Sheridan, Charles Francis (1750–1806), writer and politician, was born June 1750 in Dorset St., Dublin, elder son among two sons and two daughters of Thomas Sheridan (qv), manager of Smock Alley Theatre, and Frances Sheridan (née Chamberlaine). Educated at home by his father, in 1754 he moved to live in London with his parents after a riot in the theatre; the other children, including his younger brother, Richard Brinsley Sheridan (qv), were left in Dublin in the care of a nurse. In 1757 the family returned to Ireland, and he briefly attended the new school of Samuel Whyte (qv) on Grafton St., before the entire family moved to England permanently. In 1762 Richard was sent to Harrow, but Charles remained at home – his parents believed that his quiet nature was more suited to a private education. His father had pretensions to being a great teacher of rhetoric and elocution and wanted his favourite son to be a distinguished orator. From an early age Charles was trained in speaking and in 1762 he gave a public performance of a speech from Milton's ‘Paradise lost’ to showcase his father's ability as a teacher. Ironically it was the neglected Richard who proved to be the brilliant orator in the family, and Charles never made an impression as a speaker in adulthood. Richard's play ‘The school for scandal’ satirised his relationship with Charles, in the character of the pompous elder brother, Joseph Surface.
In May 1772 Charles was named secretary to the British envoy in Sweden, and he arrived just as a coup d'état was bringing Gustavus III to power. He spent three years there and afterwards wrote A history of the late revolution in Sweden (1778), which was well received and translated into French. Returning to England, he entered Lincoln's Inn in May 1775 and was called to the bar (1780); he acted as counsel for the barrack board. A political career beckoned for Sheridan, and his father had great hopes for his future. He entered the Irish house of commons as MP for Belturbet, Co. Cavan (1776–83), and was then returned for Rathcormack, Co. Cork (1783–90). His rise owed much to the patronage of his younger brother. When Richard was appointed a secretary to the treasury (1782) he secured Charles a position as under-secretary for the military department in Dublin Castle. When the whigs lost power Charles refused to resign his office, and Richard accused him of a lack of principle. Charles was a skilful pamphleteer and the duke of Rutland (qv) was impressed by his efforts in defence of the administration. However, his sympathies for the whigs during the regency crisis cost him dearly, and he was removed from office on 8 August 1789; his wife was later granted an annual pension of £600. Disillusioned, he retired from politics and dedicated his final years to chemical and mechanical experiments. He often visited London to read scientific papers proclaiming some new discoveries, but they had little merit and he was not taken seriously. In 1793 he published two pamphlets, the first an essay defending Ireland's rights as an independent kingdom, the second a statement of support for catholic relief and a defence of Edmund Burke (qv) whose views had been challenged by Thomas Paine. Sheridan's health failed rapidly and he died 24 June 1806 at Tunbridge Wells. He married (1783) Letitia Christiana Bolton; they had several children.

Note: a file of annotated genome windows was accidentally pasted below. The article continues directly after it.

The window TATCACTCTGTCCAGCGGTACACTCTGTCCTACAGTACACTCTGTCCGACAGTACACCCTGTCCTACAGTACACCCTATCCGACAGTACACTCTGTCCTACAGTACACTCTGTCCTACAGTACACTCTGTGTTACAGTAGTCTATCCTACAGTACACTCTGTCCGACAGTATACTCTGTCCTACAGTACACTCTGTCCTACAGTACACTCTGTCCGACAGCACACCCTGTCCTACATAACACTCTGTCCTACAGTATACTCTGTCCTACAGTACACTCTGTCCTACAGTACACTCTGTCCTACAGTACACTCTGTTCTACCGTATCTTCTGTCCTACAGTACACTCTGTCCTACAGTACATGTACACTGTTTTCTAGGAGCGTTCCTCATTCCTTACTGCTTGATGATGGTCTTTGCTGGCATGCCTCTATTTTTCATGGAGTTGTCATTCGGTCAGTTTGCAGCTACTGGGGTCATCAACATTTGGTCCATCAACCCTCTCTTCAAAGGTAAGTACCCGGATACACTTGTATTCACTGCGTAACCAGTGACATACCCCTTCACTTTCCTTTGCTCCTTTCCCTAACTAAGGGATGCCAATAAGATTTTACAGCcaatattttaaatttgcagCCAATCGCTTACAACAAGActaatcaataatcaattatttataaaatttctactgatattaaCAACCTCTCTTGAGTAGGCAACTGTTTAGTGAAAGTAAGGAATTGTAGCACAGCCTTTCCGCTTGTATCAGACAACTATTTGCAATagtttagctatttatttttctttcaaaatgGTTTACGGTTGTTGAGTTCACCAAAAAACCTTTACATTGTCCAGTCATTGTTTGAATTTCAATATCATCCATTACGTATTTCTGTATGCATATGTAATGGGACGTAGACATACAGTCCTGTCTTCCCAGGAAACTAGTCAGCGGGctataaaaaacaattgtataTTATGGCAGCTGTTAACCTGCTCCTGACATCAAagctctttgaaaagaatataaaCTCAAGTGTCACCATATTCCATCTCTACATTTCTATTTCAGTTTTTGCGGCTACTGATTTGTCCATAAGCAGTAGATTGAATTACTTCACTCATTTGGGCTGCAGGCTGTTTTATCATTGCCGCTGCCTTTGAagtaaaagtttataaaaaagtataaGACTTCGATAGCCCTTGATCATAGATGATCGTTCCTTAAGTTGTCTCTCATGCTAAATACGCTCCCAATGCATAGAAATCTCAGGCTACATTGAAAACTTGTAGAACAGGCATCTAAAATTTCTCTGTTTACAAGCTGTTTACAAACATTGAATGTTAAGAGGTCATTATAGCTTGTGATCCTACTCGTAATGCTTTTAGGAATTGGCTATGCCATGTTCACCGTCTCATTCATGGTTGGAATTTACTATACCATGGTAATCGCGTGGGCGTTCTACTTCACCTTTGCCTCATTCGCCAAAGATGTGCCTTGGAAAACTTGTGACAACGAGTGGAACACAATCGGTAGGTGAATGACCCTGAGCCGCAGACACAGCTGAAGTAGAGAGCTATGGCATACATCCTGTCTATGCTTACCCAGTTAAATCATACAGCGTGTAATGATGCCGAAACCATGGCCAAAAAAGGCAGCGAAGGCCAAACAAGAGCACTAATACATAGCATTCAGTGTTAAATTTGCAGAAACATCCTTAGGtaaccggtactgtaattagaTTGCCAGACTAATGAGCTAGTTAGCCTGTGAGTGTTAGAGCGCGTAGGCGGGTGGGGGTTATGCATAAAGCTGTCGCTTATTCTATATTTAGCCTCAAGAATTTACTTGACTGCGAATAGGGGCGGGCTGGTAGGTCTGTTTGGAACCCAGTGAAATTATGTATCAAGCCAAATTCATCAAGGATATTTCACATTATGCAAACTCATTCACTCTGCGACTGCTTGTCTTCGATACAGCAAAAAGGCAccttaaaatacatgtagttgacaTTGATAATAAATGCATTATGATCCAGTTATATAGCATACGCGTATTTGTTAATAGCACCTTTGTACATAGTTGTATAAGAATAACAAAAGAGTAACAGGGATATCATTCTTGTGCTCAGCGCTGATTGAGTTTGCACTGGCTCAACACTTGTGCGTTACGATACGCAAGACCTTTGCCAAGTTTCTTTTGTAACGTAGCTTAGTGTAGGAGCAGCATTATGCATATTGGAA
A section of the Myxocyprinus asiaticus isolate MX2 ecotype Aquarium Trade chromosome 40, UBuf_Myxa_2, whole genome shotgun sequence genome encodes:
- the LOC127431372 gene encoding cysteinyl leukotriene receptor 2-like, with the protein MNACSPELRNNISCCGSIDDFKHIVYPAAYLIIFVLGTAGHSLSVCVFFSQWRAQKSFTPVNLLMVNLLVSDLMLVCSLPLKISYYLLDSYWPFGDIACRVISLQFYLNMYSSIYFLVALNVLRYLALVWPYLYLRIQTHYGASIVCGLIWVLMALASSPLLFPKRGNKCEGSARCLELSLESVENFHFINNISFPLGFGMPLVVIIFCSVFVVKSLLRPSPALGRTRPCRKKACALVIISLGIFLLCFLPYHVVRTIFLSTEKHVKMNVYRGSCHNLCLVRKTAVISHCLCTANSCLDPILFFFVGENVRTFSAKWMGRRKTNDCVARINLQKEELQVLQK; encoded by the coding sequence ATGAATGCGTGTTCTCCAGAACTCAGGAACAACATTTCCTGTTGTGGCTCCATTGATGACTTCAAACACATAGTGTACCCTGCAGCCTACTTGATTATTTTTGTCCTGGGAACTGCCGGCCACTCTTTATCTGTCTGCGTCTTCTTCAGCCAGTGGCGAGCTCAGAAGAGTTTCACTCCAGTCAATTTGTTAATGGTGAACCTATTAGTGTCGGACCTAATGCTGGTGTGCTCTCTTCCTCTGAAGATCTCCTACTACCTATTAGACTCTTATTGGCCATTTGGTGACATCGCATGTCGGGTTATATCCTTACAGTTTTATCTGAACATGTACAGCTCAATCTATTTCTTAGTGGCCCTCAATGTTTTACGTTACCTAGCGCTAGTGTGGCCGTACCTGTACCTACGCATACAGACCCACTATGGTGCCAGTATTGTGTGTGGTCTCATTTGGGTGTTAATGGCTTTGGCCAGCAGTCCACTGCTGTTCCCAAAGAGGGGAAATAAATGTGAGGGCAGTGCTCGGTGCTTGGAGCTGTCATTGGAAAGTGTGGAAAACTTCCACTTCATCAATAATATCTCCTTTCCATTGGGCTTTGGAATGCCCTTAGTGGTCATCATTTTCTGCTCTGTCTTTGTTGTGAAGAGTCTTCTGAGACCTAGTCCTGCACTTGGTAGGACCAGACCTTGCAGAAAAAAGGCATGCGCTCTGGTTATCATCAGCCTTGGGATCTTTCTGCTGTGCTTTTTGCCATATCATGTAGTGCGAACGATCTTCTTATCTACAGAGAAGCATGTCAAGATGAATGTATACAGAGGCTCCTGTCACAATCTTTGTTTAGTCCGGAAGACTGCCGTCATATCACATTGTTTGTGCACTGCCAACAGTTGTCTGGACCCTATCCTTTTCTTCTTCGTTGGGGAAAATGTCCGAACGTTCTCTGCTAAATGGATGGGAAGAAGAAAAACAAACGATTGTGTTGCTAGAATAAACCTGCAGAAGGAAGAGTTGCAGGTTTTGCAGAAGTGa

Vain and pretentious, he lacked the wit and charm of his younger brother and was unable to make an impression as a man of business. He was a figure of fun in Dublin for boasting constantly about the ‘hidden beauties’ of his wife, was disliked by his sister Betsy for being mean and hypocritical, and was despised by Richard for being a ‘Castle tory’ (O'Toole, 189).